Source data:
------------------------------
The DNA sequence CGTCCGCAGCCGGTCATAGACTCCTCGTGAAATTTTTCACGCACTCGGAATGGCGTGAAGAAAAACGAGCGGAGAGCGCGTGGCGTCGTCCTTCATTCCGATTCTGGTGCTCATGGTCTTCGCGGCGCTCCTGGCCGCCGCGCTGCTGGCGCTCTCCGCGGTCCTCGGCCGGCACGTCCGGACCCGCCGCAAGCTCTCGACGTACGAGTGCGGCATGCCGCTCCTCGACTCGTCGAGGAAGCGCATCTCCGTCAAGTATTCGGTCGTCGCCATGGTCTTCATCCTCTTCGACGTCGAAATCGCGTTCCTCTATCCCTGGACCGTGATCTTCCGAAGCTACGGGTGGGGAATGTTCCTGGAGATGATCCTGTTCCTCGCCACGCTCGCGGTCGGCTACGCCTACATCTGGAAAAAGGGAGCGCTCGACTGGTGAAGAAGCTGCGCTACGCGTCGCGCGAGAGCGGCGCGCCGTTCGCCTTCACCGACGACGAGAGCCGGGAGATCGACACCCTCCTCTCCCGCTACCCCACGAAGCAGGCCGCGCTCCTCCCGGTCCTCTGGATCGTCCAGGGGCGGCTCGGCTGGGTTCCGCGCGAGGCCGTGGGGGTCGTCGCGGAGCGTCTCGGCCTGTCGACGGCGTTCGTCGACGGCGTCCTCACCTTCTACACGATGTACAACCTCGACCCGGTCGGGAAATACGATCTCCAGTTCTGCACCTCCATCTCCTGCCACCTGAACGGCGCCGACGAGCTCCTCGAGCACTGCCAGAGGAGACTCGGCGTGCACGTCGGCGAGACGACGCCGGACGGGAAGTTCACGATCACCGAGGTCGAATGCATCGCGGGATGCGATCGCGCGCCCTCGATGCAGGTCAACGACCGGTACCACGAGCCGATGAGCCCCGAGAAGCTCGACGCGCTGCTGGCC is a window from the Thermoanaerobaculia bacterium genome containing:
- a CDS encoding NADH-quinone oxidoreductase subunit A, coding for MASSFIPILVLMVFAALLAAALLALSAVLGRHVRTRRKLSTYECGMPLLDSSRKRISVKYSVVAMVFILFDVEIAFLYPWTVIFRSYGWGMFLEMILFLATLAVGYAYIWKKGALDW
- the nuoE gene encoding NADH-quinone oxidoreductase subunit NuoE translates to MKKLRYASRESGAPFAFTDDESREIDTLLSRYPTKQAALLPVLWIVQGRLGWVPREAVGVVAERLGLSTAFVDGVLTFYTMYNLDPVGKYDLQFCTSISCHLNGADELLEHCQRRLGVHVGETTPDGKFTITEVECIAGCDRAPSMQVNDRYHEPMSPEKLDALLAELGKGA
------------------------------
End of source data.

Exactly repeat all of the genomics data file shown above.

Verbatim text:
The DNA sequence CGTCCGCAGCCGGTCATAGACTCCTCGTGAAATTTTTCACGCACTCGGAATGGCGTGAAGAAAAACGAGCGGAGAGCGCGTGGCGTCGTCCTTCATTCCGATTCTGGTGCTCATGGTCTTCGCGGCGCTCCTGGCCGCCGCGCTGCTGGCGCTCTCCGCGGTCCTCGGCCGGCACGTCCGGACCCGCCGCAAGCTCTCGACGTACGAGTGCGGCATGCCGCTCCTCGACTCGTCGAGGAAGCGCATCTCCGTCAAGTATTCGGTCGTCGCCATGGTCTTCATCCTCTTCGACGTCGAAATCGCGTTCCTCTATCCCTGGACCGTGATCTTCCGAAGCTACGGGTGGGGAATGTTCCTGGAGATGATCCTGTTCCTCGCCACGCTCGCGGTCGGCTACGCCTACATCTGGAAAAAGGGAGCGCTCGACTGGTGAAGAAGCTGCGCTACGCGTCGCGCGAGAGCGGCGCGCCGTTCGCCTTCACCGACGACGAGAGCCGGGAGATCGACACCCTCCTCTCCCGCTACCCCACGAAGCAGGCCGCGCTCCTCCCGGTCCTCTGGATCGTCCAGGGGCGGCTCGGCTGGGTTCCGCGCGAGGCCGTGGGGGTCGTCGCGGAGCGTCTCGGCCTGTCGACGGCGTTCGTCGACGGCGTCCTCACCTTCTACACGATGTACAACCTCGACCCGGTCGGGAAATACGATCTCCAGTTCTGCACCTCCATCTCCTGCCACCTGAACGGCGCCGACGAGCTCCTCGAGCACTGCCAGAGGAGACTCGGCGTGCACGTCGGCGAGACGACGCCGGACGGGAAGTTCACGATCACCGAGGTCGAATGCATCGCGGGATGCGATCGCGCGCCCTCGATGCAGGTCAACGACCGGTACCACGAGCCGATGAGCCCCGAGAAGCTCGACGCGCTGCTGGCC is a window from the Thermoanaerobaculia bacterium genome containing:
- a CDS encoding NADH-quinone oxidoreductase subunit A, coding for MASSFIPILVLMVFAALLAAALLALSAVLGRHVRTRRKLSTYECGMPLLDSSRKRISVKYSVVAMVFILFDVEIAFLYPWTVIFRSYGWGMFLEMILFLATLAVGYAYIWKKGALDW
- the nuoE gene encoding NADH-quinone oxidoreductase subunit NuoE translates to MKKLRYASRESGAPFAFTDDESREIDTLLSRYPTKQAALLPVLWIVQGRLGWVPREAVGVVAERLGLSTAFVDGVLTFYTMYNLDPVGKYDLQFCTSISCHLNGADELLEHCQRRLGVHVGETTPDGKFTITEVECIAGCDRAPSMQVNDRYHEPMSPEKLDALLAELGKGA